The pathogenesis of fibromyalgia (FM) and related conditions is not entirely understood. Recent evidence suggests that these syndromes may share heritable pathophysiologic features. Familial studies suggest that genetic and familial factors may play a role in the etiopathogenesis of these conditions. There is evidence that polymorphisms of genes in the serotoninergic and catecholaminergic systems are linked to the pathophysiology of FM and related conditions and are associated with personality traits. The precise role of genetic factors in the etiopathology of FM remains unknown, but it is likely that several genes are operating together to initiate this syndrome. Larger longitudinal studies are needed to better clarify the role of genetics in the development of FM. [Abstract]

Buskila D, Neumann L.
Fibromyalgia syndrome (FM) and nonarticular tenderness in relatives of patients with FM.
J Rheumatol 1997 May;24(5):941-4
"OBJECTIVE: To determine the prevalence of fibromyalgia (FM) and to assess nonarticular tenderness in relatives of patients with FM. METHODS: Thirty female patients with FM randomly chosen from 117 of their close relatives (parents, brothers, sisters, children, husbands) were assessed for nonarticular tenderness. A count of 18 tender points was conducted by thumb palpation, and tenderness thresholds were assessed by dolorimetry at 9 tender sites. FM was diagnosed according to the 1990 American College of Rheumatology criteria. RESULTS: The prevalence of FM among blood relatives of patients with FM was 26%, and among their husbands 19%. FM prevalence in male relatives was 14%, and in female relatives 41%. The mean tender point counts of male and female young relatives was significantly higher than that of controls: 6.1 vs 0.2 (p < 0.01), and 4.4 vs 0.4 (p < 0.01) respectively. Similarly, adult relatives had considerably higher mean tender point counts than controls: 4.0 vs 0.04 (p < 0.01) and 10.3 vs 0.28 (p < 0.01) respectively, for males and females. CONCLUSION: Relatives of patients with FM have a higher prevalence of FM and are more tender than the general population, as recently reported and shown in a healthy control group. This finding can be attributed to genetic and environmental factors." [Abstract]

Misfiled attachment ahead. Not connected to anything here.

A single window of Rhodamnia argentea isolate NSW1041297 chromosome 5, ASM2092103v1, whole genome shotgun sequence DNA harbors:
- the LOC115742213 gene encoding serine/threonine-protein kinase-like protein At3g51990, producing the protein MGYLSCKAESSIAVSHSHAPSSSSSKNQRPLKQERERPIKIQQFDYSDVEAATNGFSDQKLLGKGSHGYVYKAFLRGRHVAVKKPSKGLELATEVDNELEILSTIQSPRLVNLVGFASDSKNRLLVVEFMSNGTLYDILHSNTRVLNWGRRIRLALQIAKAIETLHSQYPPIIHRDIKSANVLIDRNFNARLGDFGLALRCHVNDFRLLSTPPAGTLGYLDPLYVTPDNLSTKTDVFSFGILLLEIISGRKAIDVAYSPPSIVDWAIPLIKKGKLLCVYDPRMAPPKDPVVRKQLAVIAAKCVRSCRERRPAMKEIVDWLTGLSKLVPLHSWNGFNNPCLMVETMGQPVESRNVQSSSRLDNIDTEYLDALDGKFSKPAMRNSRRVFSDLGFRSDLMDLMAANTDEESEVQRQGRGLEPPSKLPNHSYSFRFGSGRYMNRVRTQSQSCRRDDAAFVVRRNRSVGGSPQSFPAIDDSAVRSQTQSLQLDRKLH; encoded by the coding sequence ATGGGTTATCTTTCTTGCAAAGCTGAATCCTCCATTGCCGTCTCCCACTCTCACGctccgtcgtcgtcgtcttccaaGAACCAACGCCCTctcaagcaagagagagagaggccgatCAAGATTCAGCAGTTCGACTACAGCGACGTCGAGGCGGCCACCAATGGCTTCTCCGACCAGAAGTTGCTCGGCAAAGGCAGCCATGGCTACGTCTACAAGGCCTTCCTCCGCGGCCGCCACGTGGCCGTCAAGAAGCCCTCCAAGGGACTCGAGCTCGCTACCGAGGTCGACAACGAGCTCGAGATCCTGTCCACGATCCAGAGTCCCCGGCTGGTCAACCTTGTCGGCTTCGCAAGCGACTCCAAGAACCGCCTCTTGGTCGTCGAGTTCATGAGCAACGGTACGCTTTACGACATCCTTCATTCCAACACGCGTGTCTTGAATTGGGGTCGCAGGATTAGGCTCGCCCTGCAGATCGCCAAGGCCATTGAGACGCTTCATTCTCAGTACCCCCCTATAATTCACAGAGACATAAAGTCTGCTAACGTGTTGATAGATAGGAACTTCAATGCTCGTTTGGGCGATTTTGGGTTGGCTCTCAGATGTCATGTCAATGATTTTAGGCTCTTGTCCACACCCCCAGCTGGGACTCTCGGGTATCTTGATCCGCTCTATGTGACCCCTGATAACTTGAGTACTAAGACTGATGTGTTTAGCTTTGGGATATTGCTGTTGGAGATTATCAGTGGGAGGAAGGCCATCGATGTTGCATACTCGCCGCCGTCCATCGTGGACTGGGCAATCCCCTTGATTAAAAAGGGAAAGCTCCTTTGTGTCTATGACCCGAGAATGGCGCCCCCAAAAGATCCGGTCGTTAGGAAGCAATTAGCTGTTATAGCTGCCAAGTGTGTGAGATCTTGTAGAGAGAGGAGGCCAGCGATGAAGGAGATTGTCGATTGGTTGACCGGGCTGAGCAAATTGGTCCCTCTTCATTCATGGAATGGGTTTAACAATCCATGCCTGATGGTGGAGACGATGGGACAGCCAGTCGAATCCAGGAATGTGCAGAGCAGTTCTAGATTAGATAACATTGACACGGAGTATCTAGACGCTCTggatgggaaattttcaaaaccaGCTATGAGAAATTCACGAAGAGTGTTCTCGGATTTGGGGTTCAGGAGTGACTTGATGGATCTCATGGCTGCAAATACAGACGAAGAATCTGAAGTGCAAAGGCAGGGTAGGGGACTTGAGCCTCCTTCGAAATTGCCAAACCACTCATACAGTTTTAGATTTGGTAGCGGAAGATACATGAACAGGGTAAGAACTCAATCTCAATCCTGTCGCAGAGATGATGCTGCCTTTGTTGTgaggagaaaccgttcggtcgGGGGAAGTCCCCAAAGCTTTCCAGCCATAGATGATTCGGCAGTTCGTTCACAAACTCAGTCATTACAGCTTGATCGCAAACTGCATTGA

Buskila D, Neumann L, Hazanov I, Carmi R.
Familial aggregation in the fibromyalgia syndrome.
Semin Arthritis Rheum 1996 Dec;26(3):605-11